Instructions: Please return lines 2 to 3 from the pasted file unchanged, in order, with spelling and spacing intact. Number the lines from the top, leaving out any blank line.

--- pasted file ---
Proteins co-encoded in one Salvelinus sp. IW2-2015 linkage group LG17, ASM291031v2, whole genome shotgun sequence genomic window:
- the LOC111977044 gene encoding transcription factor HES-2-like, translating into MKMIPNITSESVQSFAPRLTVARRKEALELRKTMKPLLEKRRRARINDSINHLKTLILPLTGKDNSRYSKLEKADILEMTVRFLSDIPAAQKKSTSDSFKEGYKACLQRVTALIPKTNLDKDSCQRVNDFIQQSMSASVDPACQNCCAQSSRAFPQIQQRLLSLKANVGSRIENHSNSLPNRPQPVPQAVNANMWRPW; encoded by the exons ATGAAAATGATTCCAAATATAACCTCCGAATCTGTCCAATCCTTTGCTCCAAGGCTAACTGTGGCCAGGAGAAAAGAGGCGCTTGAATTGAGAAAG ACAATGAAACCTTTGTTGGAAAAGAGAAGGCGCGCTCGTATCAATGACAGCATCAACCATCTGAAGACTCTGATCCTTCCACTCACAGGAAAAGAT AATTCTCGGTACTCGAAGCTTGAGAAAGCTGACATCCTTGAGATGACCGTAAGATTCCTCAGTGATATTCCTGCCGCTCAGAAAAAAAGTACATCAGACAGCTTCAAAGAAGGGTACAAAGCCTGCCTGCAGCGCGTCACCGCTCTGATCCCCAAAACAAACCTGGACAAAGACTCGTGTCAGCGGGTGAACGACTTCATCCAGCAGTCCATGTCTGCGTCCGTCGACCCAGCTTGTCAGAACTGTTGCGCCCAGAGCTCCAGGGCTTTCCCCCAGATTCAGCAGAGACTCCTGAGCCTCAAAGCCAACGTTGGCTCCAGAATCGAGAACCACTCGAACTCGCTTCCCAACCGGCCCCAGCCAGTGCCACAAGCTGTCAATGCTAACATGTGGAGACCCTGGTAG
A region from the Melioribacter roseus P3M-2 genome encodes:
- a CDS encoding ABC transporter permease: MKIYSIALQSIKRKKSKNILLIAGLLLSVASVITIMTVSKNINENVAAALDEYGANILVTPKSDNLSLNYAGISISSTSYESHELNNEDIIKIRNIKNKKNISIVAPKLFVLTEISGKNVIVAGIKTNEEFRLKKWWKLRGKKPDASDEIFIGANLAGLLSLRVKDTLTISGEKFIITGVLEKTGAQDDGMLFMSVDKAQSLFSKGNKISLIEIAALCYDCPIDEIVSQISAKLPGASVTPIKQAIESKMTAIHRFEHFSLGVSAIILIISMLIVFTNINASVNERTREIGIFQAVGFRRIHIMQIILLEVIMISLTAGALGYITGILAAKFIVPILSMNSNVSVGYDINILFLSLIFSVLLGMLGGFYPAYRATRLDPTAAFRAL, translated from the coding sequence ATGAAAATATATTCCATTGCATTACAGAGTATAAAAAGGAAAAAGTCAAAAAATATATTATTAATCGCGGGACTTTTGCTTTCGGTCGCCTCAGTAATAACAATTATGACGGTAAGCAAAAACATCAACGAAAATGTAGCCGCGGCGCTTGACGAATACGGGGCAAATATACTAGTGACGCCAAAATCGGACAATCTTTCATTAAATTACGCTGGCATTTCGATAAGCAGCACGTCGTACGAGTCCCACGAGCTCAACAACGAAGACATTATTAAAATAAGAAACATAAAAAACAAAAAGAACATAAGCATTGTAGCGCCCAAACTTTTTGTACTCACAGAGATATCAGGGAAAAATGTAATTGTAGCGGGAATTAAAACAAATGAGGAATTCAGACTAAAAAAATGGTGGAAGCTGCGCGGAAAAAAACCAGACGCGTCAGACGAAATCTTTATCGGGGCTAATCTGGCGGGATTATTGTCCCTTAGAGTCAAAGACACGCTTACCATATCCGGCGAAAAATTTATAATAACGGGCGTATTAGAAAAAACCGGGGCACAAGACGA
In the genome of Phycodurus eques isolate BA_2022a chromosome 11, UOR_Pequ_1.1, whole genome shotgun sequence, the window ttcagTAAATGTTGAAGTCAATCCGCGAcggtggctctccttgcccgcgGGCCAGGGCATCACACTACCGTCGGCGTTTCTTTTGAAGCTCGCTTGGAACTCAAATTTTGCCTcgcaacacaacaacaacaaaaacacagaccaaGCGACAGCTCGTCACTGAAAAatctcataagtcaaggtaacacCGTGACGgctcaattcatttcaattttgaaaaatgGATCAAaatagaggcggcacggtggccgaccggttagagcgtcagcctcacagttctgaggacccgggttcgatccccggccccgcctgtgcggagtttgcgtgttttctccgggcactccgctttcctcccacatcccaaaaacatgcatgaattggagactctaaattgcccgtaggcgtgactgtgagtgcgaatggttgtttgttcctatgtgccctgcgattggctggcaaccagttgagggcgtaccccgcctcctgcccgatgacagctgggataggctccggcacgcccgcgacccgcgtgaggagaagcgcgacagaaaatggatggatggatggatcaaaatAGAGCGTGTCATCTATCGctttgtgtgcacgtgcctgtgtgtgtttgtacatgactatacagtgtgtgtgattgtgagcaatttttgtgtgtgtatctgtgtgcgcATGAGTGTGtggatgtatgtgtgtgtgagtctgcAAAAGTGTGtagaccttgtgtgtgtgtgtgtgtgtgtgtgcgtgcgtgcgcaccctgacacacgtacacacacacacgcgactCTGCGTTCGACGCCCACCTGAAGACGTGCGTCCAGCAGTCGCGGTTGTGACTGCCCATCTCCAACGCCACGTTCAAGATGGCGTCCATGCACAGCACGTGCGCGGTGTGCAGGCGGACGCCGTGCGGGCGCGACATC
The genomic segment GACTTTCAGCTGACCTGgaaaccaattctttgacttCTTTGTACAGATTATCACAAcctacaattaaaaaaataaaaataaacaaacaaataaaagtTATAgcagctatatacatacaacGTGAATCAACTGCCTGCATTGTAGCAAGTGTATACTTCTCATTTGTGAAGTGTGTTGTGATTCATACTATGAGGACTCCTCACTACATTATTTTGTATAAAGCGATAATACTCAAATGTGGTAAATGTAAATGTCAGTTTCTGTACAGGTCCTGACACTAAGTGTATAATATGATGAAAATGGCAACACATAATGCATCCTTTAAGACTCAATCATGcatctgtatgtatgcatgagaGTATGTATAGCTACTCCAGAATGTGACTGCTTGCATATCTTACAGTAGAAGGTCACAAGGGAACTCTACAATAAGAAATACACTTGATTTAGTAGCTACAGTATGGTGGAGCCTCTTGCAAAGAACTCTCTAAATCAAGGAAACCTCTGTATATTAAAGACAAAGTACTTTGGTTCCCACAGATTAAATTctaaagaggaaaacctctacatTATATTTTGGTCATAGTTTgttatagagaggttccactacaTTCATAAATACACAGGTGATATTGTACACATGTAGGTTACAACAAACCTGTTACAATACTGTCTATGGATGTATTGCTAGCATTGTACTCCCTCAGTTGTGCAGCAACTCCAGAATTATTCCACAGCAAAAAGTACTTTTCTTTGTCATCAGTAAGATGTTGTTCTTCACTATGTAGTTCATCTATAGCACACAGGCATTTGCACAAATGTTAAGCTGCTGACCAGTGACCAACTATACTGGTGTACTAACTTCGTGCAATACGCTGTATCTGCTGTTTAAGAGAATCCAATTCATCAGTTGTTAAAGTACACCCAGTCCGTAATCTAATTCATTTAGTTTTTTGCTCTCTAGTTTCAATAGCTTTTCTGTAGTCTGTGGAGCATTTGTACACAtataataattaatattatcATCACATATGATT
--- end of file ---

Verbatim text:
- the LOC111977044 gene encoding transcription factor HES-2-like, translating into MKMIPNITSESVQSFAPRLTVARRKEALELRKTMKPLLEKRRRARINDSINHLKTLILPLTGKDNSRYSKLEKADILEMTVRFLSDIPAAQKKSTSDSFKEGYKACLQRVTALIPKTNLDKDSCQRVNDFIQQSMSASVDPACQNCCAQSSRAFPQIQQRLLSLKANVGSRIENHSNSLPNRPQPVPQAVNANMWRPW; encoded by the exons ATGAAAATGATTCCAAATATAACCTCCGAATCTGTCCAATCCTTTGCTCCAAGGCTAACTGTGGCCAGGAGAAAAGAGGCGCTTGAATTGAGAAAG ACAATGAAACCTTTGTTGGAAAAGAGAAGGCGCGCTCGTATCAATGACAGCATCAACCATCTGAAGACTCTGATCCTTCCACTCACAGGAAAAGAT AATTCTCGGTACTCGAAGCTTGAGAAAGCTGACATCCTTGAGATGACCGTAAGATTCCTCAGTGATATTCCTGCCGCTCAGAAAAAAAGTACATCAGACAGCTTCAAAGAAGGGTACAAAGCCTGCCTGCAGCGCGTCACCGCTCTGATCCCCAAAACAAACCTGGACAAAGACTCGTGTCAGCGGGTGAACGACTTCATCCAGCAGTCCATGTCTGCGTCCGTCGACCCAGCTTGTCAGAACTGTTGCGCCCAGAGCTCCAGGGCTTTCCCCCAGATTCAGCAGAGACTCCTGAGCCTCAAAGCCAACGTTGGCTCCAGAATCGAGAACCACTCGAACTCGCTTCCCAACCGGCCCCAGCCAGTGCCACAAGCTGTCAATGCTAACATGTGGAGACCCTGGTAG
A region from the Melioribacter roseus P3M-2 genome encodes: